As the world is racing to find a cure to save lives and economies amidst a global pandemic, COVID-19 has inadvertently caused a shift of focus towards the inequities and injustices plaguing society economically, politically, and socially. In response, athletes, coaches, managers, and other change agents with institutional power in sport organisations across the globe have begun to utilise their platforms to champion social justice generally, and racial justice in particular, in solidarity. Historically, in concert with trends in neoliberal and neocolonial hegemonic societies, sport has reproduced various oppressive ideologies, discourses, and systems grounded in racism, sexism, heterosexism, ableism, homophobia, xenophobia and related systemically oppressive forces. Given the visibility of sport in the global marketplace, racialized groups have used sport as a site of resistance and activism for social justice. Since the athlete activist has re-emerged as an important change agent in the public consciousness, an increasing number of supporters holding privileged identities, within and beyond sport, have backed social justice movements through their allyship. However, scholarship has focussed largely on the allyship of athletes. Perhaps more problematically, the ambiguity of allyship has resulted in instances of decentring the core targets or victims of oppressive systems, who are best positioned to lead social movements. In an effort to cultivate a deeper understanding of allyship and how allies can optimise social movements, the purpose of this conceptual paper is to call for more intentional, critically reflexive, and culturally conscious allyship that is reflective of a transformation of allyship from reactive advocacy to proactive activism for long-term substantive gains. The authors posit that transformational allyship is allyship as activism on both individual and institutional levels. Allyship as activism should consist of intentionality to centre the core targets and victims of oppression, critical reflexivity of the relationship between ally and core activist, the presence of a clear opposition, a challenge or disruption to hegemonic systems, and a connection to a broader social movement. Implications for coaches, administrators, sport managers, and athletes are discussed.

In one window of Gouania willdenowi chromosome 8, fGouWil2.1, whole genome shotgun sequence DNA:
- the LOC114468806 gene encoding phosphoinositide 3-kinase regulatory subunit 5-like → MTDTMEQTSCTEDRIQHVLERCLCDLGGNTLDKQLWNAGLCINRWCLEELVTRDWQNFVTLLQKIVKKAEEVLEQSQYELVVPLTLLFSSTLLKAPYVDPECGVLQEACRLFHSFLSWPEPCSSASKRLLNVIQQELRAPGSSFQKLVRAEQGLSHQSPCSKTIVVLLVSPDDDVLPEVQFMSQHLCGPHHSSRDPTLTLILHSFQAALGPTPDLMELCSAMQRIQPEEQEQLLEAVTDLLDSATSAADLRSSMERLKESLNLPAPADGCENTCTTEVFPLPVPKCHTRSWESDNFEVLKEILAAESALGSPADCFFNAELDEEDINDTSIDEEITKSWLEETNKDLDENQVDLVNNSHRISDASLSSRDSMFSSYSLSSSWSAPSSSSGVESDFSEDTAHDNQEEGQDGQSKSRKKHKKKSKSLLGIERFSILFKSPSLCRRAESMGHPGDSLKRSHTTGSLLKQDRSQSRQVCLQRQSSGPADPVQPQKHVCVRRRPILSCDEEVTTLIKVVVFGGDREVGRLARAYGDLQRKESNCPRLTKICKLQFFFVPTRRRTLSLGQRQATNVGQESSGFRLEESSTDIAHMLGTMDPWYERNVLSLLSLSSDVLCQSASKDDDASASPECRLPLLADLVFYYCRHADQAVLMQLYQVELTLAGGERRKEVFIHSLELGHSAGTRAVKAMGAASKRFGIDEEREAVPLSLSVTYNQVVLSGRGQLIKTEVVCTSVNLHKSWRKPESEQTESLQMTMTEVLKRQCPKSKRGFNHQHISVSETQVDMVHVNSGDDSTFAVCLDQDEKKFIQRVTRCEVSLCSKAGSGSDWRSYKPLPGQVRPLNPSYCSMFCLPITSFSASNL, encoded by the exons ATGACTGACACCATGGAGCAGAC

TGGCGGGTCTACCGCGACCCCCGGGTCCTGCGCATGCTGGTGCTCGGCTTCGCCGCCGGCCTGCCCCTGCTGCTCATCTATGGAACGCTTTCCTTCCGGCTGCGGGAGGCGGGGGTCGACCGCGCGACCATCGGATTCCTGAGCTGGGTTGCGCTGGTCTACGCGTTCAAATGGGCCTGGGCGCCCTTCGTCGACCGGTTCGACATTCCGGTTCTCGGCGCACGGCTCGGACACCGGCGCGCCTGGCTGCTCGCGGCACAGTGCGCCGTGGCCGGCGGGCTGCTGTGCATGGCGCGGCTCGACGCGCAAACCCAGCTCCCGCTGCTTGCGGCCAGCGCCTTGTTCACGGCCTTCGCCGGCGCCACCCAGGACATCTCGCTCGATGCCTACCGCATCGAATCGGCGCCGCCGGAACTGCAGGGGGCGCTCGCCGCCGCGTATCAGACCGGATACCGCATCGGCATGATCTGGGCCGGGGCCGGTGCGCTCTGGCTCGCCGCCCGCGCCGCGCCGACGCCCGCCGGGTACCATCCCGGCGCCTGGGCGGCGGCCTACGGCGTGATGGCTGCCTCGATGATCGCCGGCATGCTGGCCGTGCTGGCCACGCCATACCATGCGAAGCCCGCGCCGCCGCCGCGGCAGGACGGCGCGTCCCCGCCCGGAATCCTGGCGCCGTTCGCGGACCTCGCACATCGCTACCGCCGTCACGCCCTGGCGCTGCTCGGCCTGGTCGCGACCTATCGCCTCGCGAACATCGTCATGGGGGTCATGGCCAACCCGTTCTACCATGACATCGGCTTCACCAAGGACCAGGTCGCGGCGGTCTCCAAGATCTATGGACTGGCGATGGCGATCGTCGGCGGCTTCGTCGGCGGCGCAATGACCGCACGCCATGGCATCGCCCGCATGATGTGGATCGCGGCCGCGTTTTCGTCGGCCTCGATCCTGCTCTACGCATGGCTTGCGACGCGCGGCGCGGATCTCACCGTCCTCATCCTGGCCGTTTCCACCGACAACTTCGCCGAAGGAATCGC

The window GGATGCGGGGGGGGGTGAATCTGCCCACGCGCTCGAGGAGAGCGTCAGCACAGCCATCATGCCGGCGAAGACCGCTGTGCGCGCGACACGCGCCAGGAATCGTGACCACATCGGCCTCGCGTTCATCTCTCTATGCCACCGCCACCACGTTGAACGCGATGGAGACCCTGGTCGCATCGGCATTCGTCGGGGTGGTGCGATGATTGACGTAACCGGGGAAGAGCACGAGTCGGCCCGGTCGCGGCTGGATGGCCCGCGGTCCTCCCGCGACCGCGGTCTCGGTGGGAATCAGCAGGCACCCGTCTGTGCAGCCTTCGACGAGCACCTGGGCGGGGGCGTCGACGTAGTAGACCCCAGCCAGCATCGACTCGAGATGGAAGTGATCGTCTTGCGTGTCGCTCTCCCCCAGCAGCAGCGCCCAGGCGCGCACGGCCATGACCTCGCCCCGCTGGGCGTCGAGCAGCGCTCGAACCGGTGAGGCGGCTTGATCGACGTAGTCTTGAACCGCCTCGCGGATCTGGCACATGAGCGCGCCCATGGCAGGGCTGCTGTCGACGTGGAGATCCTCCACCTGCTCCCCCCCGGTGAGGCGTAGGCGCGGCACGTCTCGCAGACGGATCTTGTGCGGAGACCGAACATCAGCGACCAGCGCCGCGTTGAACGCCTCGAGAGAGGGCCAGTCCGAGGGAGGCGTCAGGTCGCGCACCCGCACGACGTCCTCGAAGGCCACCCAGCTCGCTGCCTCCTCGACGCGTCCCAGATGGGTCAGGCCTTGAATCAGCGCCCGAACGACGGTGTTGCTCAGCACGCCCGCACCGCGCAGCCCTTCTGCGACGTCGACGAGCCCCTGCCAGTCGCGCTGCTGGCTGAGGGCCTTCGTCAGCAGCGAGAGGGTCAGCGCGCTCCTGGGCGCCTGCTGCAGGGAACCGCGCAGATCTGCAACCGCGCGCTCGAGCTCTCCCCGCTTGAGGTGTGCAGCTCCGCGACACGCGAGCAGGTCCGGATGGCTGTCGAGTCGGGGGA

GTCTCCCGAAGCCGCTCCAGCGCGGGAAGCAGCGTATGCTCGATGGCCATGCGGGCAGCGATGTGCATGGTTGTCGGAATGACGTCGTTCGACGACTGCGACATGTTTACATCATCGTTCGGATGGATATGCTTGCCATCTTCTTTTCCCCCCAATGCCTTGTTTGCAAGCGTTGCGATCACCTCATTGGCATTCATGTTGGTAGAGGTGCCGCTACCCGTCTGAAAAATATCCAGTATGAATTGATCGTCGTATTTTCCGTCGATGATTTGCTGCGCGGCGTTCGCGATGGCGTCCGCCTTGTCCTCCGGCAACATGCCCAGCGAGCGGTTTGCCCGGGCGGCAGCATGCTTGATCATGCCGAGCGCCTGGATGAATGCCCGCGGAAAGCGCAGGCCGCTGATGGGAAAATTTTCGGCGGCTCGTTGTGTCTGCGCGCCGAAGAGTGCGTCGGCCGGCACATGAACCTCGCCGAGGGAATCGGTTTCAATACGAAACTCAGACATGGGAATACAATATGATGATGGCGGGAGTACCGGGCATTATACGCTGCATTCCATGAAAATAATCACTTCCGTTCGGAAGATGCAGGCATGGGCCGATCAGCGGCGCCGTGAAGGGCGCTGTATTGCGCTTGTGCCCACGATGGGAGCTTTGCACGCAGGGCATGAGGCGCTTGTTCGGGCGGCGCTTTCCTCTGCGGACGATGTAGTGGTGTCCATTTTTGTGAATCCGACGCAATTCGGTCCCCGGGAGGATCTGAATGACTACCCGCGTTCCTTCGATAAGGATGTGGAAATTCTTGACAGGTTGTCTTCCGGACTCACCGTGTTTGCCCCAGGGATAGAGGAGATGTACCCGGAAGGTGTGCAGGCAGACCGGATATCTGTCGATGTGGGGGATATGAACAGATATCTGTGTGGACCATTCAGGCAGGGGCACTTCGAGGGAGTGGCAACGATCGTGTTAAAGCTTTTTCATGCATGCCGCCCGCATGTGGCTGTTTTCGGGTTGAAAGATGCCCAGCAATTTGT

All Science Journal Classification (ASJC) codes
- Orthopedics and Sports Medicine
- Physical Therapy, Sports Therapy and Rehabilitation
- Sociology and Political Science